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Saugus gardens in the spring

HOME IS HERE An osprey couple has found the nesting platform along the bike trail in Saugus-2
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Here’s what’s blooming in town this week to make your walks more enjoyable

  Today is the 52nd anniversary of Earth Day, which was first celebrated on April 22, 1970. Denis Hayes, who was a first-year student at Harvard’s Kennedy School of government, dropped out of college to organize it as he teamed up with Wisconsin Senator Gaylord Nelson. The first year it was observed only by the United States, but it has now grown to be observed by almost 200 countries around the world.

  There are many ways to celebrate Earth Day. Even our walks around town can be considered an appropriate activity. Some people may pick up roadside trash as a way of giving back today. Others may consider the interconnections in nature as they add to their gardens – perhaps making an extra effort to consider native plant species, or seeking out plants that attract pollinators and supply nectar or trying to increase the diversity of plant species in their neighborhood.

  Some evidence of recovery of endangered animal populations has certainly hit home this year. Saugus is seeing firsthand the increase in apex predators, such as the bald eagles so many have been delighted to observe in our neighborhoods this year. While the ospreys have been nesting here for quite a few seasons, they are another example of birds whose existence were threatened by pesticides a few decades ago. Nearly wiped out in the 1950’s, their numbers are noticeably increasing in New England. These are certainly encouraging signs of improvement since the warnings voiced in Rachel Carson’s “Silent Spring” 60 years ago.

  This week feels like a cherry blossom festival as there are several kinds of cherry and plum trees in bloom in every neighborhood. The most stunning might be a pink weeping cherry (Prunus subhirtella pendula) on Hamilton Street: This beautiful blooming tree is much appreciated by the home’s residents, Joseph LeDonne and Caoimhghin P. O’Suilleabhain. This week it is covered with beautiful pale pink blossoms which dangle from every branch. Cliftondale Square and the Hamilton Street lawn of Town Hall also have beautiful cherries in bloom. These are Yoshino cherries (Prunus yedoensis). It is also a great week for saucer magnolias. The cherries, plums, and magnolias are especially showy because their flowers come out before the leaves, so they are not camouflaged by foliage. These species originated in Asia and Europe, although there are some close relatives that are North American natives.   Until fairly recently, most gardeners did not often appreciate our native species, not realizing that many species of wildlife depend on them and there are more complex issues to plant selection than meets the eye.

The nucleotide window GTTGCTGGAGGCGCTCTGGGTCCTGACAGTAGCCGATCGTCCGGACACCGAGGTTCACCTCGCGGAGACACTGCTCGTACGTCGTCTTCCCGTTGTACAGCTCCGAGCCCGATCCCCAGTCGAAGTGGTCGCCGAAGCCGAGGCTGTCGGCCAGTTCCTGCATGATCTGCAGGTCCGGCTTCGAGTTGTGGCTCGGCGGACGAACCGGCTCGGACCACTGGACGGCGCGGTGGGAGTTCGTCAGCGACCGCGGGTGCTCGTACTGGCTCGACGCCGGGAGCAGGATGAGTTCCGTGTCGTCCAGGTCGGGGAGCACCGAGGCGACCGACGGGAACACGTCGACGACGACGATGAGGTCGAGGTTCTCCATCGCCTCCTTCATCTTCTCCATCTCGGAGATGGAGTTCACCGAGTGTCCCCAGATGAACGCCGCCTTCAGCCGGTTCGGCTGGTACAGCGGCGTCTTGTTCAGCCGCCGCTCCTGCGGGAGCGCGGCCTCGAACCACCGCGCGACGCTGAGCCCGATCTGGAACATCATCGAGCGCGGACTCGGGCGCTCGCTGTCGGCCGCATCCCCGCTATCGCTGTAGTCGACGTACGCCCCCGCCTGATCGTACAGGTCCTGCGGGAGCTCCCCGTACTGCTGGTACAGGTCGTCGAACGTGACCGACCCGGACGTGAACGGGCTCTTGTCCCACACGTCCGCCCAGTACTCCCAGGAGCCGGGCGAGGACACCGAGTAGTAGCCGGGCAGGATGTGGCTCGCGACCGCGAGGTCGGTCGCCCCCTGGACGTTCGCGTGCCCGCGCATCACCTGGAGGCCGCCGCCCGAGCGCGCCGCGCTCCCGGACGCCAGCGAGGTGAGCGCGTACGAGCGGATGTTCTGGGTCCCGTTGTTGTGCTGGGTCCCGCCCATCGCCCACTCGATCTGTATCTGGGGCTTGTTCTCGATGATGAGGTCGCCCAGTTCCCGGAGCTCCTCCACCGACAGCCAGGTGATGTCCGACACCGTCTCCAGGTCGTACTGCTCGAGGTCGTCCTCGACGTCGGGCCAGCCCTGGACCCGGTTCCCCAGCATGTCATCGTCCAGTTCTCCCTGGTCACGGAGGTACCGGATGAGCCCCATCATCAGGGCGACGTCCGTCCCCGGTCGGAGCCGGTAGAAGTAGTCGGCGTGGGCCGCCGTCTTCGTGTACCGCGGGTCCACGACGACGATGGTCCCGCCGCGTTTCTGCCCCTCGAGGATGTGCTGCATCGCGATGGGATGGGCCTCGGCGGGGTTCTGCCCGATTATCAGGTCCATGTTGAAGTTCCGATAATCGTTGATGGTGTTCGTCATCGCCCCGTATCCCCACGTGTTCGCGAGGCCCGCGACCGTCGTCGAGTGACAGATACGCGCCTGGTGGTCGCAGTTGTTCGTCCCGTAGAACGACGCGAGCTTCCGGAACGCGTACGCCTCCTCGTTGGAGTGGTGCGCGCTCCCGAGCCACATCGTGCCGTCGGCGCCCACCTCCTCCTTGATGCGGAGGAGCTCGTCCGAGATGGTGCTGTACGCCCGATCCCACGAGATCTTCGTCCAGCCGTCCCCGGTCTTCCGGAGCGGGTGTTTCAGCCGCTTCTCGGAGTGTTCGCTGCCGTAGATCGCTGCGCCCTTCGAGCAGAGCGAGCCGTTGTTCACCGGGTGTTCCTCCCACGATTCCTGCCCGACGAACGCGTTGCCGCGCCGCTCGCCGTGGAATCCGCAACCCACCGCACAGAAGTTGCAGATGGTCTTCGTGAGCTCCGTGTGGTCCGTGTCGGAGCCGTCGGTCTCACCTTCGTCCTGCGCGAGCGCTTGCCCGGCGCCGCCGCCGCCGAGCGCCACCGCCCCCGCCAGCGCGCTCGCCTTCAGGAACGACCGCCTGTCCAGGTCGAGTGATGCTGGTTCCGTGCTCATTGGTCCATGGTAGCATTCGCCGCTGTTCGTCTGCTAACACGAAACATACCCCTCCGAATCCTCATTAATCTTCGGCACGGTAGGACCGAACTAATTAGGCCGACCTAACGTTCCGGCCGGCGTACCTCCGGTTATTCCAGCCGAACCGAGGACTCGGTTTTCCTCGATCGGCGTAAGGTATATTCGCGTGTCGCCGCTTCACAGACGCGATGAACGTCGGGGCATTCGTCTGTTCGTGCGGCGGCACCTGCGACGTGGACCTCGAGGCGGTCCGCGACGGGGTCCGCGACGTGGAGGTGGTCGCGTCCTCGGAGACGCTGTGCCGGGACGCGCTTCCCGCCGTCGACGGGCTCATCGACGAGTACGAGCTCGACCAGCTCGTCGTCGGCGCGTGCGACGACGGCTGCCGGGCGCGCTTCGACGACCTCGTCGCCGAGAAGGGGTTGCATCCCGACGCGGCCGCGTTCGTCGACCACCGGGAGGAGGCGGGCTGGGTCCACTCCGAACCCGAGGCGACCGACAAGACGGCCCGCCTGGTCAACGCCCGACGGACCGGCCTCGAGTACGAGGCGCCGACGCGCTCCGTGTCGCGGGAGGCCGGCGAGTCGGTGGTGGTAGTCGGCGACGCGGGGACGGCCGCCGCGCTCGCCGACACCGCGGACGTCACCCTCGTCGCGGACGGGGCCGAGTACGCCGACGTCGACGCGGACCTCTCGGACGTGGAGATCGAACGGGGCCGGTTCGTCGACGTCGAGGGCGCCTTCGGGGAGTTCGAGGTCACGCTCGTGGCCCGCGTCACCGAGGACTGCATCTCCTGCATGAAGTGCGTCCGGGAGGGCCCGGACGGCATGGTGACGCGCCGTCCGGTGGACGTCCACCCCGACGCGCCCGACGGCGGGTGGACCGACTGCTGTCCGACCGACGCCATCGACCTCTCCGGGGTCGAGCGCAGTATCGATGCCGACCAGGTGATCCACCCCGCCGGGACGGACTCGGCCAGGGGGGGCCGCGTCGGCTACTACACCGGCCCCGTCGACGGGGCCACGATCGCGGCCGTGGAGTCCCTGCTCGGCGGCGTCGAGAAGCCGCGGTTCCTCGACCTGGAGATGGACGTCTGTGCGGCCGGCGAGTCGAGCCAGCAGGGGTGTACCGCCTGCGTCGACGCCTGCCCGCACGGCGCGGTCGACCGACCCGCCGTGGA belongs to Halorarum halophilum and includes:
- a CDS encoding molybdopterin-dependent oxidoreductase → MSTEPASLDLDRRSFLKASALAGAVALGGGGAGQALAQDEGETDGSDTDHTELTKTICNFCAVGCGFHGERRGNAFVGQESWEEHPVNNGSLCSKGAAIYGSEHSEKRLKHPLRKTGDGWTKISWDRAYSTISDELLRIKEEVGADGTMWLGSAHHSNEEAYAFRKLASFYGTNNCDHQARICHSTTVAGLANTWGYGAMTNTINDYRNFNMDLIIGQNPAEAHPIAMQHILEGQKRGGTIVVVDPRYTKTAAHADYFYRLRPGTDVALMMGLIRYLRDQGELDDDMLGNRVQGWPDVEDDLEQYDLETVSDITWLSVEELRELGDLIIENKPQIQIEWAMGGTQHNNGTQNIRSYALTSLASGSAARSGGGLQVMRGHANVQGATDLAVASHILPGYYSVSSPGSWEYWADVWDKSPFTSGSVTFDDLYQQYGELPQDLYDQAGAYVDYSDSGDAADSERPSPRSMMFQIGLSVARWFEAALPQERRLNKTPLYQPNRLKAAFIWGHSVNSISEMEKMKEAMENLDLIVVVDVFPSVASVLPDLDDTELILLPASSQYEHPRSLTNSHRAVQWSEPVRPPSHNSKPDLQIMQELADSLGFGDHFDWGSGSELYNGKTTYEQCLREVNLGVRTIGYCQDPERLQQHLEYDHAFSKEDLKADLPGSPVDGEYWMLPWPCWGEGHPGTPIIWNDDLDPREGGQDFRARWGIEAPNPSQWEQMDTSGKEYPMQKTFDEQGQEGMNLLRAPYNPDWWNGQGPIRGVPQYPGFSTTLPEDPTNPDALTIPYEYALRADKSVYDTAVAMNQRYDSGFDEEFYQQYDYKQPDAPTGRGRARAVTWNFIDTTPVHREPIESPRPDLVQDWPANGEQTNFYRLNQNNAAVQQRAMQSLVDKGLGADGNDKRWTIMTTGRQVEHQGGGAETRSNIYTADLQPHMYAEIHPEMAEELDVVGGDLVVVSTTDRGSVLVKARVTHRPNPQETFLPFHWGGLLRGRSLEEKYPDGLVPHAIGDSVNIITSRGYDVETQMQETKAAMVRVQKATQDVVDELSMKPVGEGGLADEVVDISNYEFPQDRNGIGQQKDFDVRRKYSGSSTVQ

White violets blooming in front of the post office (Viola macloskeyi) are one of many species of native violet that bloom in early spring. There are many violet species, both native and introduced, that may be found in our fields and gardens. Flowers are often shades of purple, giving rise to our word for the color “violet,” but white or yellow are also normal colors for some violet species, and pink is occasionally seen as well. Violets are often aided in distributing their seeds by ants, which are drawn to a starchy segment attached to the violet seeds and carry them back to their underground nests. The ants rarely consume the seed itself, and the violets then grow in a new location often some distance from the parent plant.

  While it may be mid-May before the leaves on trees and shrubs are big enough to be easily seen, new growth is evident on many species. There are too many kinds of flowers to count in bloom outside, and every walk will show some new blossoms to anyone who is observant. There have been some wild changes in the weather, from the tiny hail that fell Easter morning for a short time, bouncing off the pavement and making quite a clatter, to the rainbow that lit the sky Tuesday afternoon after bands of rain had been replaced by sun. April’s reputation is to tease us with temperature fluctuations – a warm afternoon being followed by a cold and windy day or two. A few hours’ drive away some towns were getting quite a bit of snow, so we should consider ourselves lucky.

Editor’s Note: Laura Eisener is a landscape design consultant who helps homeowners with landscape design, plant selection and placement of trees and shrubs, as well as perennials. She is a member of the Saugus Garden Club and offered to write a series of articles about “what’s blooming in town” shortly after the outbreak of the COVID-19 pandemic. She was inspired after seeing so many people taking up walking.

A NICE-LOOKING TREE This weeping cherry on Hamilton Street is among the most beautiful in Saugus-2
A NICE-LOOKING TREE: This weeping cherry on Hamilton Street is among the most beautiful in Saugus. (Courtesy photo to The Saugus Advocate by Laura Eisener)
A SCENIC SKY We were treated to a beautiful rainbow Tuesday evening after bands of rain alternated with sunshine-2
A SCENIC SKY: We were treated to a beautiful rainbow on Tuesday evening after bands of rain alternated with sunshine. (Courtesy photo to The Saugus Advocate by Laura Eisener)
AN IDEAL ABODE Osprey like the location near the river since fish make up a major part of their diet-2
AN IDEAL ABODE: Osprey like the location near the river since fish make up a major part of their diet. (Courtesy photo to The Saugus Advocate by Charles Zapolski)
WHITE VIOLETS BLOOM A pretty spring scene in the Post Office lawn in Cliftondale-2
WHITE VIOLETS BLOOM: A pretty spring scene in the Post Office lawn in Cliftondale. (Courtesy photo to The Saugus Advocate by Laura Eisener)

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